Relative ranking of the homeless ones

To understand the Vinaya better: Why does is matter if there is no order in who gets to eat first even by seniority? What’s the obstacle in letting a trainee eat first, then a 10 vassa bhikkhuni, then a 30 vassa bhikkhu, then another trainee, etc. ?

Is there anything specific in the Vinaya to try to establish a clear seniority in who gets to eat first?

I didn’t mention eat first. I said sitting arrangement and taking the food first.

As far as I know, it’s house/monastery rules for who eat first once people are seated.

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I live in a communal housing facility, not a monetary, and a few months ago someone came up with the rule that women have to eat first.

It’s certainly okay for me to get to the kitchen first, but then wait for the women to come in and let them all in front of me. It’s fair/unfair, but kind. It’s certainly a test of minute patience, as hunger is a factor. But this kind of thing is pointless for me to judge. I just hope there is a way for everyone to be happy.

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So there are Vinaya rules that govern that?

Again, as a lay person if find it very disturbing that an elaborate and stringent rule system needs to be setup to avoid monastics fighting over who gets to eat when and where. Surely, people who have gone into homelessness to achieve the soteriological aim of the path don’t need to descend into bickering over such a trivial subject?

Maybe the rigidity with which this question is asked and given so much attention is an enemy of reaching the goal? Is this just betraying an attachment to rigid rule following that should properly be given up? :pray:

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Not so sure. It’s more like senior should get the best, so first in line should be the best pick. And then seating is usually by senior arrangements. Like start from here, snake the line from senior to junior.

Some culture have it that junior monks shouldn’t sit just beside a thera, but should leave an empty seat, in between, (if there’s enough space) some other culture is ok for Mahāthera to sit beside a 2 vassa monk.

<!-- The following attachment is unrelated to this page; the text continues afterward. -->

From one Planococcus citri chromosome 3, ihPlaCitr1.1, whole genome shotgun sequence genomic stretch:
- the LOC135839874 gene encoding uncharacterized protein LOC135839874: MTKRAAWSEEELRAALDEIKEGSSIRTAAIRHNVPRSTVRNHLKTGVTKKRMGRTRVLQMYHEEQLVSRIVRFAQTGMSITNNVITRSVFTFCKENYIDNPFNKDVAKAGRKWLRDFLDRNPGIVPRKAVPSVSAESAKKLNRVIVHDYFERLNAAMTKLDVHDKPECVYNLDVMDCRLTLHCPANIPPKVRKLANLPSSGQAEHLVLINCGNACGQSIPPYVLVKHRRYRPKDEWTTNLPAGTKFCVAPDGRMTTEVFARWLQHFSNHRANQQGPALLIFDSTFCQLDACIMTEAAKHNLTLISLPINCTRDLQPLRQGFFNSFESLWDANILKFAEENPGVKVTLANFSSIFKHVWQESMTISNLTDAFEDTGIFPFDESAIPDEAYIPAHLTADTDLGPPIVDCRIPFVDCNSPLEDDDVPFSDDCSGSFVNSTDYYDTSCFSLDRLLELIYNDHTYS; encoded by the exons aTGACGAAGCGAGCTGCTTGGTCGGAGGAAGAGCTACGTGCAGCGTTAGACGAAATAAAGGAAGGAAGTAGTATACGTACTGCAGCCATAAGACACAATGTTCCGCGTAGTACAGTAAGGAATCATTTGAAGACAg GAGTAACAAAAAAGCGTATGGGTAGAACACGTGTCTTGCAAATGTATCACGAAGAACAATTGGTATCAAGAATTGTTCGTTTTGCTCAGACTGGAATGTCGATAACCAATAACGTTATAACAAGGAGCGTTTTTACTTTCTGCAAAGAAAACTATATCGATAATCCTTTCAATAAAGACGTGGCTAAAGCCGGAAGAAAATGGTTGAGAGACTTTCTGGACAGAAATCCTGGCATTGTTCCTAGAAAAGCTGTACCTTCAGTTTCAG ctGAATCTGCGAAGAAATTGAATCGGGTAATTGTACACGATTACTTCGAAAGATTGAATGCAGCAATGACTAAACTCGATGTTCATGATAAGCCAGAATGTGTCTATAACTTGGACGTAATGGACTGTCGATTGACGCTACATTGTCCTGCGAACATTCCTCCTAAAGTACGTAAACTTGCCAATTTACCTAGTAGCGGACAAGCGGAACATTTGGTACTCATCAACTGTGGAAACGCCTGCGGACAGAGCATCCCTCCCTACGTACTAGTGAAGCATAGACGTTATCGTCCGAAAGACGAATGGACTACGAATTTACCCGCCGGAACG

Indeed. Could be pride. I am not sure if there’s a lay person thing I can easily find. Seniority is like army ranking, so a low rank soldier doing things which the higher ranked one should get first might be really frown upon. Or in family settings, perhaps a teenager take the best dishes first and leave the leftovers to their elders. Or in a company, the most junior workers take the best food first then the CEO does.

Anyway, when an expectation is set up for rank ordering, breaking it can be seen as an act of disrepect, and thus some sort of personal attack. There’s situations where respect are not given by juniors to seniors. Eg. when accusing the senior of misconduct. Or when the senior monk has Saṅghādisesa and is undergoing the procedures on the process to become normal monk again.

So the culture is there to value seniority

Vinaya rules govern the time of eating, the foods that can be eaten, etc. and how to receive the food and how to eat, wash the bowl etc. But they don’t prescribe any particular sitting arrangement etc. Its their own internal ‘house’ rules.

The vinaya once did have a rule regarding using the washroom - earlier junior monks used to wait for senior monks to use the toilet first out of respect, and suffered as a result - the Buddha did away with that rule and allowed everyone to use the toilet on as needed basis - that is how compassionate he was.

Something similar could be argued for rules regarding the order of food and sitting arrangements.

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I am not sure about it. It may said by The Buddha Gotama or it may made by some other person(s).

But, I do believe now that The Buddha Sangha and Current Sangha are totally different.

Especially those who feel more superior than others.

I don’t think it’s so big an issue, don’t make mountains out of molehills.

It’s just that practically speaking, there has to be someone to is first and someone last, the decision of who’s first and next is decided monastery by monastery basis. All we have to do is to just follow the local rules.

For those who insists on their own house rules for other monasteries, then it can be seen that there’s attachments. Of course, difference in vinaya interpretation doesn’t count. Like some Theravada Bhikkhu really don’t regard ordination done in languages other than Pali as valid, so they would rather not take food if Mahāyāna Bhikkhu is in front of them. I don’t see that as a show of superiority as much as being honest and consistent with the vinaya within themselves.

To insist that they must accept Mahāyāna Bhikkhu as not unordained people is to force another standard onto others and is a form of violence.

So just airing it here can possibly help those who are not familiar with the subtle issues at play and one can plan ahead to avoid possible unhappiness.

Ps. for the case described above, just have a lay person or even a novice monk to do the scooping and putting into the bowl of the Theravada Bhikkhu, or reoffer the food after the Mahāyāna Bhikkhu had gone through.